An economic mid-term review
- 7 January 2013
- From the section Business
One message that David Cameron and Nick Clegg supposedly want to get across with their mid-term review is that the coalition is about more than the economy.
Cutting the deficit and promoting growth are crucial, but, we're told, the two parties in government are united in their desire to make progress on other fronts as well.
"And a good thing too", many economists would add. Because a simple economic stock-take of the coalition's first two-and-a-half years in office would not look very impressive at all. No-one knows what would have happened under alternative management. But we can say that - on borrowing, growth, and the rebalancing of the economy - the coalition has fallen far short of its hopes.
This is hardly a revelation: we and the coalition have been learning to live with economic disappointments almost since day one. But amid all the rhetoric today about the coalition's achievements, I thought readers might find it useful to have a few key statistics. There are plenty to choose from: here I'm highlighting a magnificent - or not-so-magnificent - seven.
The first is government borrowing. As Mr Cameron and other senior government members keep reminding us, the coalition has cut its target measure of borrowing by 25%. But their original plan was to cut it by 60%. And even the 25% figure depends on which measure of borrowing you use.
Overall, net government borrowing is on course to be about a third lower as a share of GDP than when the coalition came in: it's forecast to be 6.9% of GDP in 2012-13 (excluding the temporary effect of transferring the Royal Mail pension scheme), compared with 10.1% of GDP in 2010-11.
But, that was not the measure that the coalition came into government to eliminate over the course of the parliament.
The target measure was structural borrowing for current spending (the "cyclically adjusted current budget balance"). This has fallen from 4.8% of GDP in 2010-11 to a forecast 3.6% of GDP in 2012-13 - which is indeed a fall of 25%.
But that is only thanks to the decision to transfer back to the Treasury the interest that the Bank of England is paying on government debt purchases as part of quantitative easing. Without those transfers, the target measure of borrowing would be 4.3% of GDP in 2012-13 - or just 10% lower than in 2010, despite two years of austerity.
What about debt - that is, the stock of all the debt that has been run up in the past? In this context, Mr Clegg did once (unforgivably) talk about "wiping the slate clean". That was never on the cards, or in the coalition's forecasts, but you might still be disappointed to hear that the government's net debt has risen by 27% in cash terms in the past two years, from £932bn to £1.186tn - or from just under 62% of GDP in 2010-11 to nearly 75% of GDP now.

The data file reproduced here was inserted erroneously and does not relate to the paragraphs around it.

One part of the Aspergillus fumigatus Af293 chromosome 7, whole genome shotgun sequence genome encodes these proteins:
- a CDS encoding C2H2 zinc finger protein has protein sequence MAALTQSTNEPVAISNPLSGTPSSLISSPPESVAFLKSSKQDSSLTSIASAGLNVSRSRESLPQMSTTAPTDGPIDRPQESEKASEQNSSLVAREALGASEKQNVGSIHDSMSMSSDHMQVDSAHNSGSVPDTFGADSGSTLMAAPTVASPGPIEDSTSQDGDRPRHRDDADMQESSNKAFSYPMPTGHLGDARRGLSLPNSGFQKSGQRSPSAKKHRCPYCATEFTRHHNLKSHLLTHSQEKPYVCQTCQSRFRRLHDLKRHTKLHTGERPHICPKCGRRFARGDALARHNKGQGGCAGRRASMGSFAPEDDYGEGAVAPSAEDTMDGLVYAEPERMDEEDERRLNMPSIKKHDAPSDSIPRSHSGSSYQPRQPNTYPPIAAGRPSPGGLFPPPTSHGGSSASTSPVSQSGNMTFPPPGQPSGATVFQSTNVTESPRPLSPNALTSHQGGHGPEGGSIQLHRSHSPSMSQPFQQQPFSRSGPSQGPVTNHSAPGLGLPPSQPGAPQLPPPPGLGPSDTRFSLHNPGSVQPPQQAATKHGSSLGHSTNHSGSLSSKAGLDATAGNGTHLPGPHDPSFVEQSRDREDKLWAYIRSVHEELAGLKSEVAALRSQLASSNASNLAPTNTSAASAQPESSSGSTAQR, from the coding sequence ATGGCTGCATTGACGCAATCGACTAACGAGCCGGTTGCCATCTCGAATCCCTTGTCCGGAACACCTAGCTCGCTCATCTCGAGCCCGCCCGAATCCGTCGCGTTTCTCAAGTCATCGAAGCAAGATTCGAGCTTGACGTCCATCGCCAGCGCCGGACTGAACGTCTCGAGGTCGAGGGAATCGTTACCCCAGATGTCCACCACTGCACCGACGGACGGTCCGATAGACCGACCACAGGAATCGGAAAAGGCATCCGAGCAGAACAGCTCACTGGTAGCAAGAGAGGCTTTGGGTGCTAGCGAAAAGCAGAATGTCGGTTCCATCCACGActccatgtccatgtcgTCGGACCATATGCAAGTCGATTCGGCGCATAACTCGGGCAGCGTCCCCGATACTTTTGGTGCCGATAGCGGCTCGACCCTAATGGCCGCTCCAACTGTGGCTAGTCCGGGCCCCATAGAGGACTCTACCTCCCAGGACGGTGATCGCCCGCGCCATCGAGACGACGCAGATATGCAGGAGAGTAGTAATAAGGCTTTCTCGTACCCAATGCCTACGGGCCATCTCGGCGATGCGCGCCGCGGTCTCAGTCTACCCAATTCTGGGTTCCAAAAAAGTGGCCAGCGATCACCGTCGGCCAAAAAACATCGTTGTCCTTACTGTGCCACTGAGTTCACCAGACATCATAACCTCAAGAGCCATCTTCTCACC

Of course, a lot of this disappointment has a single cause: the poor performance of the economy, and the OBR's judgment that a lot of the economic ground we had lost since 2007 we were not going to get back - meaning the books were in a worse state in 2010 than the coalition realised at the time.
The mid-term picture on growth is that the UK economy has expanded by just 0.8% since the middle of 2010. When the coalition came in it was hoping for growth of nearly 6% in this period.
As we know, jobs have been the great and often debated bright spot in all this. There were 29.1m people in work in the UK when the coalition came to power. The latest count shows there are now roughly 480,000 more - with a 1 million increase in the number employed in the private sector easily offsetting the fall in public sector employment since the middle of 2010.
The unemployment rate is more or less where it was in 2010, at around 8% in 2012. The OBR expects it to creep up slightly in 2013 and stay at or above 8% through to the election. In other words, it is expecting unemployment to be the same at the end of the parliament as it was at the start. In normal times, that would sound hugely disappointing. But given what has happened to the other economic statistics, it could be a lot worse.
George Osborne would say that UK in general would have done worse, if he had not restored confidence in the UK's budget position (ignoring, for the moment, the fear that the UK will lose its top AAA credit rating this year, for all his efforts). But that is probably not how most households see it, looking at their pay packets.
Average weekly earnings have risen by just under 5% since May 2010, while the cost of living has risen by nearly 9%. In other words, real wages, on average, have fallen by around 4% since the election. And even that average figure does not take account of many tax and benefit changes which have cut disposable income even further.
Finally, what about that goal of re-balancing the economy - getting exports and investment to replace the demand that the government and consumers can no longer afford to provide?
Well, exports have been going up - volumes have risen about 9%, overall, since the coalition took office, helped, presumably, by the big fall in the value of sterling at the start of the financial crisis. That compares with just over 4% growth in imports.
That is encouraging. But arithmetically, it's nowhere near enough to re-balance the economy, especially when domestic investment is still weak, and the income we earn from our investments abroad has fallen off a cliff. You might be shocked to hear that the OBR expects Britain to run a current account deficit of 4% of GDP in 2012 - that's the worst figure this century and 60% higher than in 2010.
That's a lot of numbers, many of which government ministers were in a poor position to control. But, however the coalition might be doing in politically at this halfway point, it's fair to say that the economic side of the ledger is not looking healthy at all.